Chief Executive of the National Health Insurance Authority (NHIA), Sylvester Mensah, has revealed that findings in the just released Auditor-General’s report largely pre-dated his tenure as Chief Executive of the NHIA.
He said he inherited an NHIS that was fraught with a lot of inefficiencies. Mr Mensah made the comment while responding to the 2012 Auditor-General’s report which covered the 2008 and 2009 operations of the NHIS on Citi FM on Tuesday.
According to him, “the scheme under the NDC regime has seen tremendous growth in all its key performance indicators.”
The Auditor-General’s report dated 2012 covered the financial and operational accounts of all public institutions from the period 2008 to 2012. However, what was captured for the NHIS spanned the period 2008 to 2009.
Mr Mensah who until his appointment as Chief Executive was the head of public sector banking at the Intercontinental Bank (now Access Bank) disclosed that “there had never been a risk assessment of the scheme till late 2009” when he assumed office alluding to the fact that the first ever risk evaluation of the health insurance scheme was initiated by him in 2009. Risk assessment is said to be critical and routine for any insurance scheme as it consists of an objective evaluation of risks and hazards in which assumptions and uncertainties are clearly considered and presented.
According to Mr Mensah, though he was not at post in 2008 and a substantial part of 2009, he has had to respond to the Auditor-General’s report as Chief Executive. In a blow-by-blow response to the Auditor-General’s report on Citi FM, he described as “legitimate and a true reflection of what happened over the 2008/2009 period.” According to him, many of the Auditor-General’s findings were informed by a comprehensive audit of all 145 district schemes he initiated as a move to ensure transparency and accountability in the operation of the NHIS.
“It is from our internal audit report that over 90 percent of the issues you find here reflected,” he stated.
On the claim that monies were diverted into a non-existent account, he explained that the NHIA reported the matter to the police and got two of its staff prosecuted, convicted and sentenced to a total of 10 years in prison over their connivance with the then administrator of the Samatek Hospital in diverting GHC 131,409.26 paid to the facility by the NHIA. Judgement on this case was delivered four months ago.
On a point that the NHIA paid monies to some providers in 2008 even when their claims had not been vetted yet, Mr Mensah responded that though he was obviously not at the NHIA at the time, in his view and in practice, there was nothing wrong with the advance payment made to those facilities prior to the vetting of their claims.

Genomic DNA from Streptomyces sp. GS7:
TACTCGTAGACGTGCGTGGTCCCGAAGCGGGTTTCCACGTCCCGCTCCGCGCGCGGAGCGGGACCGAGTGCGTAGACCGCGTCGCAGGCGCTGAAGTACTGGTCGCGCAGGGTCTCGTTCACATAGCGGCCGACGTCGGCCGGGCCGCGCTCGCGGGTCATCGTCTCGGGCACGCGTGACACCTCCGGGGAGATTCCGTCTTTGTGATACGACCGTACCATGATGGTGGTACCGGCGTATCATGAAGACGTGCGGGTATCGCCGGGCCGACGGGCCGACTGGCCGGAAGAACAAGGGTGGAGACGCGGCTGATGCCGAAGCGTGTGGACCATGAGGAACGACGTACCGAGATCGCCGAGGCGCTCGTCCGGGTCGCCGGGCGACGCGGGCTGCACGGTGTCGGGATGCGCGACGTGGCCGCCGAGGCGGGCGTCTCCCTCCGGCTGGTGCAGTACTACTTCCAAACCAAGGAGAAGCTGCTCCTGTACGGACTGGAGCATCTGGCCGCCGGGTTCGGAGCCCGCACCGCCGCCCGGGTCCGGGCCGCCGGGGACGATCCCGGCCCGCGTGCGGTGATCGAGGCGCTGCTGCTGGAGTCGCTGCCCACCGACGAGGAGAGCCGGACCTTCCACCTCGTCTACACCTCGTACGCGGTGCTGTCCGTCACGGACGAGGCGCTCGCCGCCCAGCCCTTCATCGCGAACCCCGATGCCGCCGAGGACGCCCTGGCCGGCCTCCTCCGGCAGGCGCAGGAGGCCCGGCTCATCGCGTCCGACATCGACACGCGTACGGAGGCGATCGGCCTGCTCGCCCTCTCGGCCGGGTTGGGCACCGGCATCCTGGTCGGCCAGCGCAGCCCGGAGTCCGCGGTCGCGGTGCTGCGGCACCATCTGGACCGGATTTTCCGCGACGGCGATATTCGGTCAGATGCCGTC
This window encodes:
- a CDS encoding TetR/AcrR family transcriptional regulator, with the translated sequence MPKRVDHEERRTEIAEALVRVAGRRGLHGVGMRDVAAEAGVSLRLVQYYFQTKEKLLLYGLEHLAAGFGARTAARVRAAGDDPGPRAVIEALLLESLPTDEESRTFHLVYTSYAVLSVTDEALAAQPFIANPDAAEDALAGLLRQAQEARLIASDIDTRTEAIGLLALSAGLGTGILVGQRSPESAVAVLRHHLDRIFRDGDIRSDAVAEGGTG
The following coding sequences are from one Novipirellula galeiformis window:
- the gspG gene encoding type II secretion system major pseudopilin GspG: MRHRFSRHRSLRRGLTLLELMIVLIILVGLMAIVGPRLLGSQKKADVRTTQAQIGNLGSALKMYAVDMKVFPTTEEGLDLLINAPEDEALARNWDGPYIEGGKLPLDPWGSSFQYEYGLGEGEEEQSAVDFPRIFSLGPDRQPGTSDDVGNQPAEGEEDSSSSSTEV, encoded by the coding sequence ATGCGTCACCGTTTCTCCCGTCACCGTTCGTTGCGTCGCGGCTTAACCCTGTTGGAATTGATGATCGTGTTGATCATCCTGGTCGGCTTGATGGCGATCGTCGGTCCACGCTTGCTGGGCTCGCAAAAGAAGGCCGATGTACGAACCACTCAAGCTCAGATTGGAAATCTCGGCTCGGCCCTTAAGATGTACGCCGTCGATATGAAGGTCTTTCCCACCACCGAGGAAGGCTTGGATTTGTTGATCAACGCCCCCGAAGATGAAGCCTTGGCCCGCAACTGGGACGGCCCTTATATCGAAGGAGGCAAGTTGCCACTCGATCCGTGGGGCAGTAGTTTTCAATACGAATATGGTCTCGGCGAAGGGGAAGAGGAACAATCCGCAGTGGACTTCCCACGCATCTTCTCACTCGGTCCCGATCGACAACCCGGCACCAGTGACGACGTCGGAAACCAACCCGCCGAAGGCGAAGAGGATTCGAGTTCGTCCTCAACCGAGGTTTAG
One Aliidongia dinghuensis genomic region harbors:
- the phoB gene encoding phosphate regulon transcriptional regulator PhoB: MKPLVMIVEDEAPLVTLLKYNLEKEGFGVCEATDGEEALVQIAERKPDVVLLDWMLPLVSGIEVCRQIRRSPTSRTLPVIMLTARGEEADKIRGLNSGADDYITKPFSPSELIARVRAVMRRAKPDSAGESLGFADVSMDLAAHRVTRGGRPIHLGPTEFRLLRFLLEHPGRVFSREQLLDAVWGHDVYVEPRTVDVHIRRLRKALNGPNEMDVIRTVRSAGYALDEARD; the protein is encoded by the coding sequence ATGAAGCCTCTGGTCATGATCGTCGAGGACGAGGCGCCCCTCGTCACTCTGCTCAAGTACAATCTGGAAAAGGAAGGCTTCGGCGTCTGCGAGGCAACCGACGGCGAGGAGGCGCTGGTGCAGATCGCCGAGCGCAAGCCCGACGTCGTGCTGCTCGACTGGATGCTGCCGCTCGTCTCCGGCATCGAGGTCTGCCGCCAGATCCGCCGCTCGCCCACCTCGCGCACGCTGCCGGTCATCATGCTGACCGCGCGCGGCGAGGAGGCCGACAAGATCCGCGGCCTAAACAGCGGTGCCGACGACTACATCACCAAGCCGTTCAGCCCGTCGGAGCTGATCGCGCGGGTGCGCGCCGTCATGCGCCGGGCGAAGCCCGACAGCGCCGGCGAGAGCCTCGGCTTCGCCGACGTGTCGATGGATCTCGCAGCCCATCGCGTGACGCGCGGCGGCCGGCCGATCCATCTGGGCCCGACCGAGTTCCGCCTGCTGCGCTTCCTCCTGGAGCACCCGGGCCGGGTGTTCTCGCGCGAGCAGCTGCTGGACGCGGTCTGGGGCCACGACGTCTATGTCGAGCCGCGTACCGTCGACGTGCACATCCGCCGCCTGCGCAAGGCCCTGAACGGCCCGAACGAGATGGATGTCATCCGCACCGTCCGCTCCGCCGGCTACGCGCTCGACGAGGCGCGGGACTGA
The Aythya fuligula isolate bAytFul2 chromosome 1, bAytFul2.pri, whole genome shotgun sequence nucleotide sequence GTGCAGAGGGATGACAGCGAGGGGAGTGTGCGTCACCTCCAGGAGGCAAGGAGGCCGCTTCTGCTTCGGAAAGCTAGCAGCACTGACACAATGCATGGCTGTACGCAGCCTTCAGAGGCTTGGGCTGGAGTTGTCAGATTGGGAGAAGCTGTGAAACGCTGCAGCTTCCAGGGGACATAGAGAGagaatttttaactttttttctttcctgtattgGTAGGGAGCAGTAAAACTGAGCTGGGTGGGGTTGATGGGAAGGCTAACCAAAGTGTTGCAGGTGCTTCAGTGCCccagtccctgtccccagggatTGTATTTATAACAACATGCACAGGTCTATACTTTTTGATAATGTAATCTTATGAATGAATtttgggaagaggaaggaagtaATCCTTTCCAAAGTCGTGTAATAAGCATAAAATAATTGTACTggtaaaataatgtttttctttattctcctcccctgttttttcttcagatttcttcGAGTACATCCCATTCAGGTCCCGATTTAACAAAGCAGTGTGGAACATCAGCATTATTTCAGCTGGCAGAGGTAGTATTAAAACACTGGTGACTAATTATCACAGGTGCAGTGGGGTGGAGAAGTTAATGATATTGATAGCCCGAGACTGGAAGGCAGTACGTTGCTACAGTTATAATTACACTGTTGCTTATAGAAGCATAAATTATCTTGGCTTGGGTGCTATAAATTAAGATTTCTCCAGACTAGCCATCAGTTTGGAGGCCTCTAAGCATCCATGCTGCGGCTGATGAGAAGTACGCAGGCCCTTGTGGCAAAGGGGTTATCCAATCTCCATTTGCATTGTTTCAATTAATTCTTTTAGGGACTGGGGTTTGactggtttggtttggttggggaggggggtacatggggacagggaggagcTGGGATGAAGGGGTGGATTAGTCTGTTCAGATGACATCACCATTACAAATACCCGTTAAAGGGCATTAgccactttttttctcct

According to the Chief Executive, the NHIA agreed to requests from some facilities at the time that some percentage of the submitted claims be paid to them while they awaited conclusion of the vetting to enable them also pay salaries of their staff.
40% of their total claims submitted was paid them while vetting continued and the rest topped up after vetting was concluded, just to enable them operate and serve NHIS subscribers.
He added that prior to his assumption of office, premiums were collected at the district level while the Authority further provided for money to pay for claims of facilities in the district. However, he said he ensured the creation of a Consolidated Premium Account (CPA) in two banks to centralize all claims collected for efficient use. He also said the review of the law from Act 650 to Act 852 in 2012 was a major achievement for the NHIA as it enabled administrators of the scheme to introduce more strategies to ensure the scheme ran efficiently.
Mr Sylvester Mensah took over from Mr Ras Boateng in July 2009 as Chief Executive of the NHIA following his appointment by the late President Mills.
Mr Mensah in the interview said a raft of efficiency gain measures have been instituted since he assumed office to ensure all identified loop holes and administrative flaws were adequately addressed. He mentioned some of these measures as the establishment of zonal Claims Processing Centres (CPS) in Kumasi, Accra, Cape Coast and Tamale to professionalize and quicken the vetting process, the introduction of the instant ID card, electronic claims processing, clinical audits and a host of others.
|Disclaimer: Opinions expressed here are those of the writers and do not reflect those of Peacefmonline.com. Peacefmonline.com accepts no responsibility legal or otherwise for their accuracy of content. Please report any inappropriate content to us, and we will evaluate it as a matter of priority.|